When I get home today, I will wrap my arms around your rosy-cheeked face, sweet-smelling hair and strong body, squeezing you tight until you giggle into my ear.
When Kyllian Warman's father was diagnosed with cancer when she was just a high school freshman, her family, determined to have her father see her graduate high school, fought the disease with all their might. But while treatments may have failed him, Kyllian did not.
It's an incredible sight to see all of those people lining the streets for miles, with seemingly no square foot of concrete left uncovered. As I look around I will also see hundreds of runners wearing a "St. Jude Hero" singlet just like mine.
Like all good parents, when Anna and Jason first noticed unusual behavior in their young son Ian, they visited their pediatrician. Perhaps his irritability and rapid eye movements could simply meant he needed glasses. Instead, what they found out they were about to face is every parent's worst nightmare.
"What did I learn from my experience with cancer? It was not fun, but it gave me the ability to handle things better. Life can be hard, but you have to push through it and trust that God is in control. Give thanks to God every day for what you have. And do your best with it."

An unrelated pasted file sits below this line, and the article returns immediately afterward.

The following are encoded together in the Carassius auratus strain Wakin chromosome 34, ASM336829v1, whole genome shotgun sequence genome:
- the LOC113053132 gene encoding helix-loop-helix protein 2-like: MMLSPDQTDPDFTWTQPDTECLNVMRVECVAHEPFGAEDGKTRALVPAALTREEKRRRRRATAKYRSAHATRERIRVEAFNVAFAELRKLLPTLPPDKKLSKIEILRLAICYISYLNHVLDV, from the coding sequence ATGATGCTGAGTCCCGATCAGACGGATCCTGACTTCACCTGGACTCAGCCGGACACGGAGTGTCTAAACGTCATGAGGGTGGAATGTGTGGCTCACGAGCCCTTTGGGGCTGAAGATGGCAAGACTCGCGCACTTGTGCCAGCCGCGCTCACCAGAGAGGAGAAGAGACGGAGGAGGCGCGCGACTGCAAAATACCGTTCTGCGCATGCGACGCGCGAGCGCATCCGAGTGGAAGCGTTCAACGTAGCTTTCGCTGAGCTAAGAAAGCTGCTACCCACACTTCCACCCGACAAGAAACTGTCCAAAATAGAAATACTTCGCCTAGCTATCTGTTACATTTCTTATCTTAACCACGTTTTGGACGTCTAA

Even seasoned runners often feel a dip in their motivation and seek out a catalyst beyond their own personal or selfish reasons for running. Enter the charity race, because when your running become less about you and more about humanity, you can't help but get out the door in the morning.
In the heart of Memphis, Tennessee, stands St. Jude Children's Research Hospital. The nonprofit was founded in 1962 on the premise that, "No child should die in the dawn of life," and is committed to finding cures and saving lives of children with cancer and other life-threatening diseases.
In the heart of Memphis, TN, in a seemingly industrial pocket of town, rises a beacon of hope for thousand of families and their children fighting the battle of their life.
"It's just a rainy day." That is how my daughter spontaneously replied in an interview with our local television station. Her words play over and over again in my head as they echo the honest way she has chosen to view her disease.
I am pleased and proud to announce the 2014 World of Children Award Honorees. Seventeen years ago, in our inaugural year, we received a mere 60 nomi...
Managing the emotions that come with this job -- the highs and the lows -- is difficult, and was even before I had a daughter at home. Some nights, I hug my husband and my daughter extra tight.
While news that your child has a malignant brain tumor remains a life-altering, frightening event, there is renewed reason for hope.